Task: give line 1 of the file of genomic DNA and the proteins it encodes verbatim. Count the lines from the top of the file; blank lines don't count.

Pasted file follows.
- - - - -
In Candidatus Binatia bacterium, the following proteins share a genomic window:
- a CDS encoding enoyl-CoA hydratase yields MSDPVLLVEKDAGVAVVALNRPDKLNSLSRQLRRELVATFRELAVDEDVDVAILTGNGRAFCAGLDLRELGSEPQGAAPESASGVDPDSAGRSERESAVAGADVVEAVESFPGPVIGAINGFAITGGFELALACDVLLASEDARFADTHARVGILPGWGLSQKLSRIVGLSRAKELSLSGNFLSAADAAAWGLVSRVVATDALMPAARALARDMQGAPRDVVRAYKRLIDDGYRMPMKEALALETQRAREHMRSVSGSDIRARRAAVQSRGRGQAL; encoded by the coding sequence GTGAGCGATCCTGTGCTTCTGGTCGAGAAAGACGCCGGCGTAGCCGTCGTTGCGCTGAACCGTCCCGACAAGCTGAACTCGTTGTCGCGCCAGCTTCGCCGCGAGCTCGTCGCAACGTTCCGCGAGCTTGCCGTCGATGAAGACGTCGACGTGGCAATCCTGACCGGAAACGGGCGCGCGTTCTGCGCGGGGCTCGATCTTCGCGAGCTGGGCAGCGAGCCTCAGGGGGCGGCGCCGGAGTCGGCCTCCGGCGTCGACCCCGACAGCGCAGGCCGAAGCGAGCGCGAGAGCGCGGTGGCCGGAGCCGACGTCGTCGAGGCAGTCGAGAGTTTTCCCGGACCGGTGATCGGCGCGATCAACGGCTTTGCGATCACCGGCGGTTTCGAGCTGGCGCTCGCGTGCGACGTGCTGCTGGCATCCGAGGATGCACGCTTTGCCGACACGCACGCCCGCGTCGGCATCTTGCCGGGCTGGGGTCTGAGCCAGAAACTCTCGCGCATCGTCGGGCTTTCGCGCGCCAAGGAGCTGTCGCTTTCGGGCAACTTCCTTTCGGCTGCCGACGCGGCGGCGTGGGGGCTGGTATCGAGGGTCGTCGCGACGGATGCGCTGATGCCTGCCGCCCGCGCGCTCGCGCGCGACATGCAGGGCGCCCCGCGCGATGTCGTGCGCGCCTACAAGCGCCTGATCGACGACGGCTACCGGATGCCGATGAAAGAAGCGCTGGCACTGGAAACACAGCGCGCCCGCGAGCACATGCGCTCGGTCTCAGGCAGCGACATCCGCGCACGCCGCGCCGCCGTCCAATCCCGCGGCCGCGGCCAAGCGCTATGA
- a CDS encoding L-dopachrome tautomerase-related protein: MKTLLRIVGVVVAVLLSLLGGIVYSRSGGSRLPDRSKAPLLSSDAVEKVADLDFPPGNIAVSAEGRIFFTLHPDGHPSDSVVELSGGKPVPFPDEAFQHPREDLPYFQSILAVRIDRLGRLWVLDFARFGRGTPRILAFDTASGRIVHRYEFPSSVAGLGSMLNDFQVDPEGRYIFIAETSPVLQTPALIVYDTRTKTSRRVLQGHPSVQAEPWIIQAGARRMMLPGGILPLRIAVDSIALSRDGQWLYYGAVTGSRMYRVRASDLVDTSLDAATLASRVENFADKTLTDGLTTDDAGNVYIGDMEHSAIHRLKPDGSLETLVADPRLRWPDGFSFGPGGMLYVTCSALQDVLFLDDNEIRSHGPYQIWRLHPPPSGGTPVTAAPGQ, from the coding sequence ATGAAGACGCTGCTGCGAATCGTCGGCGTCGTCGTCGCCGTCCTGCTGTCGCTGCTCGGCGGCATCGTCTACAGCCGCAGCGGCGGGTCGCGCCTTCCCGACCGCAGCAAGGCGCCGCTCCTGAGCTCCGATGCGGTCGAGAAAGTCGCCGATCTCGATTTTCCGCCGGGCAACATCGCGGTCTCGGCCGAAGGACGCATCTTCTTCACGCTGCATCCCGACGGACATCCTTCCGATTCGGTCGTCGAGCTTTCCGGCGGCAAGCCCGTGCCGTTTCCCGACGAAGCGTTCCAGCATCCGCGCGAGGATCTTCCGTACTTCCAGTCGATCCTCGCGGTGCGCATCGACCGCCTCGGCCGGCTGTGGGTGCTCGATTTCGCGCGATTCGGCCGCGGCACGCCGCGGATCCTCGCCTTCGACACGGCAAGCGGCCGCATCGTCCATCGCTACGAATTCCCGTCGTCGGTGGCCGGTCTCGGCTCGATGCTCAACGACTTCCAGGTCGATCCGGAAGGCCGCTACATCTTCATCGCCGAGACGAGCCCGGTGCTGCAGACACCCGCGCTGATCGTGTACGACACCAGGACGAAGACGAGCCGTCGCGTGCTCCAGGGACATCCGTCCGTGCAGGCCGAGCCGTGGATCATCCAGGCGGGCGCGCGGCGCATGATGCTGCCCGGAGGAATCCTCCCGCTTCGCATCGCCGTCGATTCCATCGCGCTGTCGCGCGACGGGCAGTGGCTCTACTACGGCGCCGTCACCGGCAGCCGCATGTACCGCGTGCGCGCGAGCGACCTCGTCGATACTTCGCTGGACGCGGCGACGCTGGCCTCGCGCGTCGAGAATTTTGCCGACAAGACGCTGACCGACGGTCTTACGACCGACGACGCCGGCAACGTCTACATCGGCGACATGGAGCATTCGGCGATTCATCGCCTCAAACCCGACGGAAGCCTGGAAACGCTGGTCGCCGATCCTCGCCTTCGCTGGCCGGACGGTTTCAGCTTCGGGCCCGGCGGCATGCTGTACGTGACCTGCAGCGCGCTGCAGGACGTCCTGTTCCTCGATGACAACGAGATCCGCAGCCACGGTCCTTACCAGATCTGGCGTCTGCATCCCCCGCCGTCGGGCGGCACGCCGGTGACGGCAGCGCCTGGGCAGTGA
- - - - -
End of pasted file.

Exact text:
In Candidatus Binatia bacterium, the following proteins share a genomic window: